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Just who is on the defensive?

First the summary, from Jennifer McLennan at ARL:

> The consultant advised them to focus on simple messages, such
> as "Public access equals government censorship". He hinted that
> the publishers should attempt to equate traditional publishing
> models with peer review, and "paint a picture of what the world
> would look like without peer-reviewed articles". ... Dezenhall
> noted that if the other side is on the defensive, it doesn't
> matter if they can discredit your statements, she added: "Media
> massaging is not the same as intellectual debate.

(The publishers' group mentioned in the article: Elsevier, Wiley
and the American Chemical Society)

Now as quick comment to start off, their PR advisor has chosen
what are perhaps the weakest arguments against open access.

If governments want to censor or direct academic research they
already have the ability--and governments use it. Limiting my
examples to the US:. They direct the research and publication
permitted from government laboratories, as the US does with
global warming; they can control what they fund, as with
stem-cell research; they can prohibit some classes of research
altogether, as with cannabis; they can restrict it, as with
cryptography. They can even restrict the attendance at scientific
meetings. They can unbelievably, already delay or prevent the
publication of medical research providing cures, purely for
military advantage, as they did with penicillin in world war II.

Peer review is not carried out by publishers. It is carried out
completely by scientists--the scientists who submit the papers,
the scientists who submit the papers, the scientists who allot
them to referees, the scientists who do the refereeing. and the
scientists who make the final decision on the basis of the
referee's reports. Publishers claim to organize the process, but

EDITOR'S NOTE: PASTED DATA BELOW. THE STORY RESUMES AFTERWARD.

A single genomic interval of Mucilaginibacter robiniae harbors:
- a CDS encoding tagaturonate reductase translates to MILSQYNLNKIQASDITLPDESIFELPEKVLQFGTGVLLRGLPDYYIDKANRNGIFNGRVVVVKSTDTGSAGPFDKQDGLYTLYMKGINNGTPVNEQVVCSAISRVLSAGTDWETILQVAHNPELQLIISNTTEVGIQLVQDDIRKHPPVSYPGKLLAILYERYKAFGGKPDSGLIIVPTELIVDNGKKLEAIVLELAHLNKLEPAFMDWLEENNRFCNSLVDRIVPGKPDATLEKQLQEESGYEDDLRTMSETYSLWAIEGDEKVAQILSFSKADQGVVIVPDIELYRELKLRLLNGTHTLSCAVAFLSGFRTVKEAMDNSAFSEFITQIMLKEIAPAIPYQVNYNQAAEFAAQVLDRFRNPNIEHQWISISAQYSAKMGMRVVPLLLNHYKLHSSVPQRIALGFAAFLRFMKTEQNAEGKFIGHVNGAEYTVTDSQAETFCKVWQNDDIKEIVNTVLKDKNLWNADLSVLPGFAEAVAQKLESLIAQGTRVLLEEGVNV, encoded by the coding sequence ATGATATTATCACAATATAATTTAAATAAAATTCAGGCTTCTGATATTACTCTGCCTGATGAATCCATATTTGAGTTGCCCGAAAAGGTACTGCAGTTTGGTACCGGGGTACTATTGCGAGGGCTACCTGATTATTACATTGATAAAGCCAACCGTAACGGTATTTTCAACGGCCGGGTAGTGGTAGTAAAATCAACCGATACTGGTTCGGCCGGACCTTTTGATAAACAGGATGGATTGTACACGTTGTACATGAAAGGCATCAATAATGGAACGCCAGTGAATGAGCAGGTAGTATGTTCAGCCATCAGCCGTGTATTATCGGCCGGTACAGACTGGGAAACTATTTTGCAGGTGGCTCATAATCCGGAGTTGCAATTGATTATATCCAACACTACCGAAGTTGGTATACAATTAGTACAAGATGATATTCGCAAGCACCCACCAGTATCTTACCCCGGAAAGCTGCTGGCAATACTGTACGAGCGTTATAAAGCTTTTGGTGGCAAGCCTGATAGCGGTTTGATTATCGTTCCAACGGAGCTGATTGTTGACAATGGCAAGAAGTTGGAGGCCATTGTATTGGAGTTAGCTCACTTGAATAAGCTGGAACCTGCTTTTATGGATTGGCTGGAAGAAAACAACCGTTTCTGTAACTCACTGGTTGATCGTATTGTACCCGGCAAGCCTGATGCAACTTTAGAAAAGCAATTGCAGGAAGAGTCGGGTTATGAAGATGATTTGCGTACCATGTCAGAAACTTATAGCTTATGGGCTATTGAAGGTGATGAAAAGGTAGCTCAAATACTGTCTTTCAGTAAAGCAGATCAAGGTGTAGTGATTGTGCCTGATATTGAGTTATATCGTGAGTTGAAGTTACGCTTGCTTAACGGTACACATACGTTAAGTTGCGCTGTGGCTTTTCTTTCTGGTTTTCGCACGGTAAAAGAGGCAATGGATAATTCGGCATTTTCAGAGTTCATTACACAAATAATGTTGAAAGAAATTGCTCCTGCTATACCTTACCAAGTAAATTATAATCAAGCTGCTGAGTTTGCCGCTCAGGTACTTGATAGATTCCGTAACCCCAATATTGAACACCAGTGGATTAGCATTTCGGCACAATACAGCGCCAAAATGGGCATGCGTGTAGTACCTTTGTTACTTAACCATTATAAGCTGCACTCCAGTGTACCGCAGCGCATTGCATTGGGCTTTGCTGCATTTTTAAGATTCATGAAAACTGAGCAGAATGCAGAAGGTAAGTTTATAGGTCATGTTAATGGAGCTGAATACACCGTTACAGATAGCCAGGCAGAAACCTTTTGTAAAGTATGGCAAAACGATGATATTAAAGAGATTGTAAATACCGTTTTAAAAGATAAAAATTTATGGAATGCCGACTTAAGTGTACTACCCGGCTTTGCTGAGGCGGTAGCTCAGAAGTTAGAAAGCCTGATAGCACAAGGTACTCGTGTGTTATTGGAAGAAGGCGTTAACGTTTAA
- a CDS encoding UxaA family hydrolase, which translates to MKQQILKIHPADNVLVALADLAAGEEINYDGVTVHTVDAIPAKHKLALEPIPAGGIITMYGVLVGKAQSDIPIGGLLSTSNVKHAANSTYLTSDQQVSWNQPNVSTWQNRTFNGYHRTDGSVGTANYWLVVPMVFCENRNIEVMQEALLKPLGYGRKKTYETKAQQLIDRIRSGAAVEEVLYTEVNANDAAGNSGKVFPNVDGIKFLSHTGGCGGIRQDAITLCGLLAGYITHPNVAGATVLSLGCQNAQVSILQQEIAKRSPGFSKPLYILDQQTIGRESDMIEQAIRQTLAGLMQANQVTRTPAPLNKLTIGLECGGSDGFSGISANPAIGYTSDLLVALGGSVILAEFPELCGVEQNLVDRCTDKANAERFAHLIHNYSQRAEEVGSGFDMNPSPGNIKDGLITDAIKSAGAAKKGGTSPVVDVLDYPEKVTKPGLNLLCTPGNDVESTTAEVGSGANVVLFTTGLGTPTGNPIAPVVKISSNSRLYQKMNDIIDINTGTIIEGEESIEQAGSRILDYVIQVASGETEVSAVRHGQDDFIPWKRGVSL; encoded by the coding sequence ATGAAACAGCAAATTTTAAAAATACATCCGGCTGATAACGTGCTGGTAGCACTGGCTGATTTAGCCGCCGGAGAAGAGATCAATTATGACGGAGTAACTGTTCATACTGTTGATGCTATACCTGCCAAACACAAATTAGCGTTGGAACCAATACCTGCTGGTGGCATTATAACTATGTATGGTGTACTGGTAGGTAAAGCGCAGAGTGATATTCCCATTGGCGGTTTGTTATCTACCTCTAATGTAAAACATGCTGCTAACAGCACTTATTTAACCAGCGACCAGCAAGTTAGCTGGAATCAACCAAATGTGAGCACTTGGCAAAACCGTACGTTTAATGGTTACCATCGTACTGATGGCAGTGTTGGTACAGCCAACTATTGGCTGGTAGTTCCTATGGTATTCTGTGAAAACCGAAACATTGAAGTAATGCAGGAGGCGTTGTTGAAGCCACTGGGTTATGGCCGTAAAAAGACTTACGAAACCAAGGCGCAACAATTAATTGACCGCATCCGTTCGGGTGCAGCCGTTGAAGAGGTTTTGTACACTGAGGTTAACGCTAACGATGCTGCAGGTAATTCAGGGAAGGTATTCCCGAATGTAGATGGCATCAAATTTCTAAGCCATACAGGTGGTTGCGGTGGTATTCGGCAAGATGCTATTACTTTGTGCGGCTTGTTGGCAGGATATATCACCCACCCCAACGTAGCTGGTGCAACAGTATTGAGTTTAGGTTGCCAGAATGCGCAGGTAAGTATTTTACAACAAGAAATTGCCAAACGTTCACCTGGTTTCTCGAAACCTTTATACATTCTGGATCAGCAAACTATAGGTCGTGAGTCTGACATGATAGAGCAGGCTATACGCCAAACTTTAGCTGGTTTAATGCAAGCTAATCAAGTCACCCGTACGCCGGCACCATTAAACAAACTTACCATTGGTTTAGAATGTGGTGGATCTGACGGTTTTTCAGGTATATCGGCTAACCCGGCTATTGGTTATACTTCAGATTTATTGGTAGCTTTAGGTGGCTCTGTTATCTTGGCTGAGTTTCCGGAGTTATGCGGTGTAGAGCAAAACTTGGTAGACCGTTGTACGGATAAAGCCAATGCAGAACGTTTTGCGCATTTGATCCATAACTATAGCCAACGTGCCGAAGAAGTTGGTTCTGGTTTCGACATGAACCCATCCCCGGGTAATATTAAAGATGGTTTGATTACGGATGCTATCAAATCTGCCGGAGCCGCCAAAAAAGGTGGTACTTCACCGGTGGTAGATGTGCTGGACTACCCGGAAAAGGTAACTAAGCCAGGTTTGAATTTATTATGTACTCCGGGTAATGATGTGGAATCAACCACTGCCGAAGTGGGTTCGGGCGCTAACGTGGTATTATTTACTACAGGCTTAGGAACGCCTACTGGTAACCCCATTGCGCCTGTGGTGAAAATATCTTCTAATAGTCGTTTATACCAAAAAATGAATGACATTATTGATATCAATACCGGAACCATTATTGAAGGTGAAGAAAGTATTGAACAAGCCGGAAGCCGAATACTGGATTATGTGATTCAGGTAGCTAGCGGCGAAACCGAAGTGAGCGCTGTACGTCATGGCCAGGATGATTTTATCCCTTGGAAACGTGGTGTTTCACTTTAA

it has never been clearly shown just what they do but pay office
expenses and purchase the software to keep track of the
correspondence. Open source software is also available, and
scientists are perfectly able to operate on their own; for many
journals they do just that.

What would the world look like without peer review? It would
presumably have fraudulent medical research, such as some of the
recent stem cell research, and it might have fraudulent research
in other fields, such as the Lucent fraud a few years back, all
published under the current publishing system--complete with

The main problems with open-access are getting scientists to use
it, and making the financial readjustments required. If the
commercial publishers remain involved, it might cost more than
the present, but otherwise it would almost certainly cost less.

That commercial and large society publishers should use such
arguments is a sign of the strength and inevitability of the open
access movement.

But this is the advice he gave them, not necessarily what they
will actually decide to say.  In that case, it shows that even an
outside advisor perceives the strength and inevitability of the
open access movement.

David Goodman, Ph.D., M.L.S.


Date: Wed, 24 Jan 2007 15:09:48 -0500 (EST)
From: "News@Nature Breaking News Alert"
Subject: PR's 'pit bull' takes on open access
To: dgoodman@Princeton.EDU


PR's 'pit bull' takes on open access

A news story in this week's Nature details how scientific
publishers have hired a controversial consultant -- better known
for helping the likes of Enron and Exxon -- to help them fight
the open-access movement. The author of Nail 'Em! Confronting
High-Profile Attacks on Celebrities and Businesses is now helping
publishers strategize about how to counter the push towards
making scientific results freely available to all. Read the full
story at news@nature.com.

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